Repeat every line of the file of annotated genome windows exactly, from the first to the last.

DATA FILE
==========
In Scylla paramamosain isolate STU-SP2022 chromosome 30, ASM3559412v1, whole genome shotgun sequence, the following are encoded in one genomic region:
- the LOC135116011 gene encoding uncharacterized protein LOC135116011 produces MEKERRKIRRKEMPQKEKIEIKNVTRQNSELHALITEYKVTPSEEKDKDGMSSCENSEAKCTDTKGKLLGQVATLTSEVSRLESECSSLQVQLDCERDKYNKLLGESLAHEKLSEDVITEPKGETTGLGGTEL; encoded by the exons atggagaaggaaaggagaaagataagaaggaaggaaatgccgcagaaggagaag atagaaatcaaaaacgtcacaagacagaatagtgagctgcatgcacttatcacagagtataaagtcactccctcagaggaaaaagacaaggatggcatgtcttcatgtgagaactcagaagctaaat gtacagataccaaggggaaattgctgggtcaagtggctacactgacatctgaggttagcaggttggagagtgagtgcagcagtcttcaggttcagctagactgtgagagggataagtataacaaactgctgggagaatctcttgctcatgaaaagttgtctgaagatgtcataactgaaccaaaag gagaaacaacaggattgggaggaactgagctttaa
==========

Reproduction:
In Scylla paramamosain isolate STU-SP2022 chromosome 30, ASM3559412v1, whole genome shotgun sequence, the following are encoded in one genomic region:
- the LOC135116011 gene encoding uncharacterized protein LOC135116011 produces MEKERRKIRRKEMPQKEKIEIKNVTRQNSELHALITEYKVTPSEEKDKDGMSSCENSEAKCTDTKGKLLGQVATLTSEVSRLESECSSLQVQLDCERDKYNKLLGESLAHEKLSEDVITEPKGETTGLGGTEL; encoded by the exons atggagaaggaaaggagaaagataagaaggaaggaaatgccgcagaaggagaag atagaaatcaaaaacgtcacaagacagaatagtgagctgcatgcacttatcacagagtataaagtcactccctcagaggaaaaagacaaggatggcatgtcttcatgtgagaactcagaagctaaat gtacagataccaaggggaaattgctgggtcaagtggctacactgacatctgaggttagcaggttggagagtgagtgcagcagtcttcaggttcagctagactgtgagagggataagtataacaaactgctgggagaatctcttgctcatgaaaagttgtctgaagatgtcataactgaaccaaaag gagaaacaacaggattgggaggaactgagctttaa